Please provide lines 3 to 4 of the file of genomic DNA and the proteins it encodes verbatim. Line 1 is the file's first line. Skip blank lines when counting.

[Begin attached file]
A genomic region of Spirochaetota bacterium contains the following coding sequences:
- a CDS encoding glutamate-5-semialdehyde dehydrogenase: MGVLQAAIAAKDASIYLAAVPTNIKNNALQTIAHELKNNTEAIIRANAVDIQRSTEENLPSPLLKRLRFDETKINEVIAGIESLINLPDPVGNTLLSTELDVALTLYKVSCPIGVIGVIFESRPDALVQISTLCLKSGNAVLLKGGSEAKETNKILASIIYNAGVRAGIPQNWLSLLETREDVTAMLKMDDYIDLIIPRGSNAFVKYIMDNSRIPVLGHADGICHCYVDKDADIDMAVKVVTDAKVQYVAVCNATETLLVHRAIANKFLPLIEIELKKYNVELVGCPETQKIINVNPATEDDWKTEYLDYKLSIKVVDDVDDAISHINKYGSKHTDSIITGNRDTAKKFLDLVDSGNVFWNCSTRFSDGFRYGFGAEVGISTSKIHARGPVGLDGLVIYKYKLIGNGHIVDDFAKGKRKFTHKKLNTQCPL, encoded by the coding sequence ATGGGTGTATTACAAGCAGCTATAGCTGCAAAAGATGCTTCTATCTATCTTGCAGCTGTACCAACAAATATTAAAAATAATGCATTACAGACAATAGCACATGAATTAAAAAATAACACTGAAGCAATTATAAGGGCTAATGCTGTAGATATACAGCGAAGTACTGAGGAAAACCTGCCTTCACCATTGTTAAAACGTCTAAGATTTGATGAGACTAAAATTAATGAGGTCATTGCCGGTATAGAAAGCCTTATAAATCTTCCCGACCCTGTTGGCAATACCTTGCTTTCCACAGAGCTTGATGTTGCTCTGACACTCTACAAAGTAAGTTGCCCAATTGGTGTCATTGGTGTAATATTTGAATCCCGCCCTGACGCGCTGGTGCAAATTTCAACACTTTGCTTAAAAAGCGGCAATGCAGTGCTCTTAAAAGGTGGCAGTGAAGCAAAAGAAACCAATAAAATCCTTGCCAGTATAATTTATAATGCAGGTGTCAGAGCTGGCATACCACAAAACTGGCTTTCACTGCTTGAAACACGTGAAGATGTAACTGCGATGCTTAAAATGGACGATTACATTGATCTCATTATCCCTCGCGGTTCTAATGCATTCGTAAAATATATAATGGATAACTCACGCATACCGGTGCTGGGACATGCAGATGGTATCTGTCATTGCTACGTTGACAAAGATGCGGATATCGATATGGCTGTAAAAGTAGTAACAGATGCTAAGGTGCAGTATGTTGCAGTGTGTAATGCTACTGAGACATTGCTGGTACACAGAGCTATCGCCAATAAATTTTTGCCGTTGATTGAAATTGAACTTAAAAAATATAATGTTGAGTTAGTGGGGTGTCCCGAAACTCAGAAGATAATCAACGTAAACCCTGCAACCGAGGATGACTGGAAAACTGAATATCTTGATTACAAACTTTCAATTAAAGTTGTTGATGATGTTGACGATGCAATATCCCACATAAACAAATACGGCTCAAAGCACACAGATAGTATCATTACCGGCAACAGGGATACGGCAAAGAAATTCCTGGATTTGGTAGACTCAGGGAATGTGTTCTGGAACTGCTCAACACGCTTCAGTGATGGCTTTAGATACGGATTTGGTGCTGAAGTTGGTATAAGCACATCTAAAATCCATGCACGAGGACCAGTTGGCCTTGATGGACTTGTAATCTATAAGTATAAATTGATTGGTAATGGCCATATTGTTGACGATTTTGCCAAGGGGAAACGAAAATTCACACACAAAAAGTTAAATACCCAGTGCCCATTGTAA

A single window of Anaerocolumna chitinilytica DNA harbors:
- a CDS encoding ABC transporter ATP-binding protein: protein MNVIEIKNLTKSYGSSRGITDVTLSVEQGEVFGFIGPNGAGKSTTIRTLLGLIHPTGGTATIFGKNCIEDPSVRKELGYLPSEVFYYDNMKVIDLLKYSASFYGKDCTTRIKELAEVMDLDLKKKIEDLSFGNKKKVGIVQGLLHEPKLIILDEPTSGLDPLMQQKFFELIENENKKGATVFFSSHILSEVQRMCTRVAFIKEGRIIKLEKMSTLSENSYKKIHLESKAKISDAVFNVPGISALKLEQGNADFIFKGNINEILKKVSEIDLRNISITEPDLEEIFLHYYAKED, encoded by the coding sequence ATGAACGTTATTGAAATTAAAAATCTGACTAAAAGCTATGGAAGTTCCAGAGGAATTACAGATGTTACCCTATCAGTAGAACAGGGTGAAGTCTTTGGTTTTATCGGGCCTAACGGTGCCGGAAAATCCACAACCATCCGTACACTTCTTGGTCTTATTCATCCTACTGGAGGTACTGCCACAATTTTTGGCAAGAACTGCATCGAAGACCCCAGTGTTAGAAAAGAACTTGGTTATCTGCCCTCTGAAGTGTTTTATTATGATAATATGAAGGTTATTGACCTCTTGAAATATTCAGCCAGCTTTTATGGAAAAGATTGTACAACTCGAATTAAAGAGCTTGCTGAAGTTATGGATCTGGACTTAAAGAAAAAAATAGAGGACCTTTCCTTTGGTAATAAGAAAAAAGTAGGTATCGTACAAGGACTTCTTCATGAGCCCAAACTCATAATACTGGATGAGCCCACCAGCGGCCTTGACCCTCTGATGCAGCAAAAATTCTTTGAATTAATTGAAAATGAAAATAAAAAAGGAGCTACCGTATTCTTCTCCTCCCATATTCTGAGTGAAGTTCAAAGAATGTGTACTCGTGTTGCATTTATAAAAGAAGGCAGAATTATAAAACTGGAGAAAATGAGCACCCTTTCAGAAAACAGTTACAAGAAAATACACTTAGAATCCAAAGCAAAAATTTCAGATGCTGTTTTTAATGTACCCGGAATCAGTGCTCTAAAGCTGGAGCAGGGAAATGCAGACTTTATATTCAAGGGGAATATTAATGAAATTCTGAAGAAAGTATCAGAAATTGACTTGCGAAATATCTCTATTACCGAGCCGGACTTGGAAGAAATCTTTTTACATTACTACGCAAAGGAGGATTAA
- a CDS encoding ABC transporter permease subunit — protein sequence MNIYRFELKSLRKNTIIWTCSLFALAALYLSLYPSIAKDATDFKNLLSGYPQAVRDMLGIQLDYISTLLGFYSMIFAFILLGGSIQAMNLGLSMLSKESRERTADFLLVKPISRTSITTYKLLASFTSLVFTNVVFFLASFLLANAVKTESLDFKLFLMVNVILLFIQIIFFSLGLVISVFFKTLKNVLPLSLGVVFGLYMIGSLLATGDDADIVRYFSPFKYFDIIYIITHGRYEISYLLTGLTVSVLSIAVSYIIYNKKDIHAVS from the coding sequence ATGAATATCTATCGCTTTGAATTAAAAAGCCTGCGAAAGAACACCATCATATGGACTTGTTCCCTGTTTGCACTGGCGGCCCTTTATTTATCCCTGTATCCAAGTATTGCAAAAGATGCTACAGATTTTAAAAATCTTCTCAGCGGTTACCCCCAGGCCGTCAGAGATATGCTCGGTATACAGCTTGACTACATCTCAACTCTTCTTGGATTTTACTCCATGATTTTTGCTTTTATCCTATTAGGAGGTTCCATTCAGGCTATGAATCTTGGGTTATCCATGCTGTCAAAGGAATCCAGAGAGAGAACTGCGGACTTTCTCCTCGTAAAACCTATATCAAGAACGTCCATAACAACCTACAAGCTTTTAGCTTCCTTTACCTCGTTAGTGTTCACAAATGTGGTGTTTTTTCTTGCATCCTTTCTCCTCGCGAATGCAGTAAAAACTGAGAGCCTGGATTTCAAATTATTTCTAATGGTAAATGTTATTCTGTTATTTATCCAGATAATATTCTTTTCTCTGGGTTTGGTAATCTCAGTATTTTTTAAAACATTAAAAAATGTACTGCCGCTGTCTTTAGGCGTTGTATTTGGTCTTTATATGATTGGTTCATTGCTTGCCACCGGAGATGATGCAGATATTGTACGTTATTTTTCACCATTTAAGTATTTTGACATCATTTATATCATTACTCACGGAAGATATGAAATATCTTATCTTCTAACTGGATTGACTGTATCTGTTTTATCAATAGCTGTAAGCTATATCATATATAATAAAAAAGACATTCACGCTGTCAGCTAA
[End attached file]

A single window of Anaerocolumna chitinilytica DNA harbors:
- a CDS encoding ABC transporter ATP-binding protein: protein MNVIEIKNLTKSYGSSRGITDVTLSVEQGEVFGFIGPNGAGKSTTIRTLLGLIHPTGGTATIFGKNCIEDPSVRKELGYLPSEVFYYDNMKVIDLLKYSASFYGKDCTTRIKELAEVMDLDLKKKIEDLSFGNKKKVGIVQGLLHEPKLIILDEPTSGLDPLMQQKFFELIENENKKGATVFFSSHILSEVQRMCTRVAFIKEGRIIKLEKMSTLSENSYKKIHLESKAKISDAVFNVPGISALKLEQGNADFIFKGNINEILKKVSEIDLRNISITEPDLEEIFLHYYAKED, encoded by the coding sequence ATGAACGTTATTGAAATTAAAAATCTGACTAAAAGCTATGGAAGTTCCAGAGGAATTACAGATGTTACCCTATCAGTAGAACAGGGTGAAGTCTTTGGTTTTATCGGGCCTAACGGTGCCGGAAAATCCACAACCATCCGTACACTTCTTGGTCTTATTCATCCTACTGGAGGTACTGCCACAATTTTTGGCAAGAACTGCATCGAAGACCCCAGTGTTAGAAAAGAACTTGGTTATCTGCCCTCTGAAGTGTTTTATTATGATAATATGAAGGTTATTGACCTCTTGAAATATTCAGCCAGCTTTTATGGAAAAGATTGTACAACTCGAATTAAAGAGCTTGCTGAAGTTATGGATCTGGACTTAAAGAAAAAAATAGAGGACCTTTCCTTTGGTAATAAGAAAAAAGTAGGTATCGTACAAGGACTTCTTCATGAGCCCAAACTCATAATACTGGATGAGCCCACCAGCGGCCTTGACCCTCTGATGCAGCAAAAATTCTTTGAATTAATTGAAAATGAAAATAAAAAAGGAGCTACCGTATTCTTCTCCTCCCATATTCTGAGTGAAGTTCAAAGAATGTGTACTCGTGTTGCATTTATAAAAGAAGGCAGAATTATAAAACTGGAGAAAATGAGCACCCTTTCAGAAAACAGTTACAAGAAAATACACTTAGAATCCAAAGCAAAAATTTCAGATGCTGTTTTTAATGTACCCGGAATCAGTGCTCTAAAGCTGGAGCAGGGAAATGCAGACTTTATATTCAAGGGGAATATTAATGAAATTCTGAAGAAAGTATCAGAAATTGACTTGCGAAATATCTCTATTACCGAGCCGGACTTGGAAGAAATCTTTTTACATTACTACGCAAAGGAGGATTAA